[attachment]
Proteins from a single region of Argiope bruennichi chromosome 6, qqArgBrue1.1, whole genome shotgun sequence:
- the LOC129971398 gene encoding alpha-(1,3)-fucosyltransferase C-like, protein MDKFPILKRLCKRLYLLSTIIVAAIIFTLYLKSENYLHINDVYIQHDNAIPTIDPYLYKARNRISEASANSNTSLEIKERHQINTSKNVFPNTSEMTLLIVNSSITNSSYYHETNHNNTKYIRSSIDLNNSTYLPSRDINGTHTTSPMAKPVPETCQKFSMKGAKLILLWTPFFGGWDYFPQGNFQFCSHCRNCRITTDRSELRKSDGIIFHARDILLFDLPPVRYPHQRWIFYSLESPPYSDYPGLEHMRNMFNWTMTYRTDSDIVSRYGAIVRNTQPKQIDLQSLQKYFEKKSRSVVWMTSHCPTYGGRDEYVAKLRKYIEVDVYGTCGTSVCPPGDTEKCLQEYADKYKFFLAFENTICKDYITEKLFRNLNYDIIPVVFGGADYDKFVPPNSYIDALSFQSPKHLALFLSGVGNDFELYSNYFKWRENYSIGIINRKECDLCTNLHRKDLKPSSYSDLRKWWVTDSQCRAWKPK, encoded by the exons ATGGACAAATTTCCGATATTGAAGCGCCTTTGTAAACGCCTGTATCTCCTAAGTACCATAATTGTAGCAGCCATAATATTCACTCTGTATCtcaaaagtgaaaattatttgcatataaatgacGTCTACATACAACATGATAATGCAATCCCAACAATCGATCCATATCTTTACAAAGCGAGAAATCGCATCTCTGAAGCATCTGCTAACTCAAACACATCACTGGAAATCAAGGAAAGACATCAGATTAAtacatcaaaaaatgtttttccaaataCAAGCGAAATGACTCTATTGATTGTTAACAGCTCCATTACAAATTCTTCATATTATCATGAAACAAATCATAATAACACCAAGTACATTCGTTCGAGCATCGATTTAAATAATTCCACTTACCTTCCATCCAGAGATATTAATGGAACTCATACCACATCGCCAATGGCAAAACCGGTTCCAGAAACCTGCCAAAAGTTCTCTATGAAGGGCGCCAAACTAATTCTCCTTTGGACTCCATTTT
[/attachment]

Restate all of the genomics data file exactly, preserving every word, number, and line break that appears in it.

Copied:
Proteins from a single region of Argiope bruennichi chromosome 6, qqArgBrue1.1, whole genome shotgun sequence:
- the LOC129971398 gene encoding alpha-(1,3)-fucosyltransferase C-like, protein MDKFPILKRLCKRLYLLSTIIVAAIIFTLYLKSENYLHINDVYIQHDNAIPTIDPYLYKARNRISEASANSNTSLEIKERHQINTSKNVFPNTSEMTLLIVNSSITNSSYYHETNHNNTKYIRSSIDLNNSTYLPSRDINGTHTTSPMAKPVPETCQKFSMKGAKLILLWTPFFGGWDYFPQGNFQFCSHCRNCRITTDRSELRKSDGIIFHARDILLFDLPPVRYPHQRWIFYSLESPPYSDYPGLEHMRNMFNWTMTYRTDSDIVSRYGAIVRNTQPKQIDLQSLQKYFEKKSRSVVWMTSHCPTYGGRDEYVAKLRKYIEVDVYGTCGTSVCPPGDTEKCLQEYADKYKFFLAFENTICKDYITEKLFRNLNYDIIPVVFGGADYDKFVPPNSYIDALSFQSPKHLALFLSGVGNDFELYSNYFKWRENYSIGIINRKECDLCTNLHRKDLKPSSYSDLRKWWVTDSQCRAWKPK, encoded by the exons ATGGACAAATTTCCGATATTGAAGCGCCTTTGTAAACGCCTGTATCTCCTAAGTACCATAATTGTAGCAGCCATAATATTCACTCTGTATCtcaaaagtgaaaattatttgcatataaatgacGTCTACATACAACATGATAATGCAATCCCAACAATCGATCCATATCTTTACAAAGCGAGAAATCGCATCTCTGAAGCATCTGCTAACTCAAACACATCACTGGAAATCAAGGAAAGACATCAGATTAAtacatcaaaaaatgtttttccaaataCAAGCGAAATGACTCTATTGATTGTTAACAGCTCCATTACAAATTCTTCATATTATCATGAAACAAATCATAATAACACCAAGTACATTCGTTCGAGCATCGATTTAAATAATTCCACTTACCTTCCATCCAGAGATATTAATGGAACTCATACCACATCGCCAATGGCAAAACCGGTTCCAGAAACCTGCCAAAAGTTCTCTATGAAGGGCGCCAAACTAATTCTCCTTTGGACTCCATTTT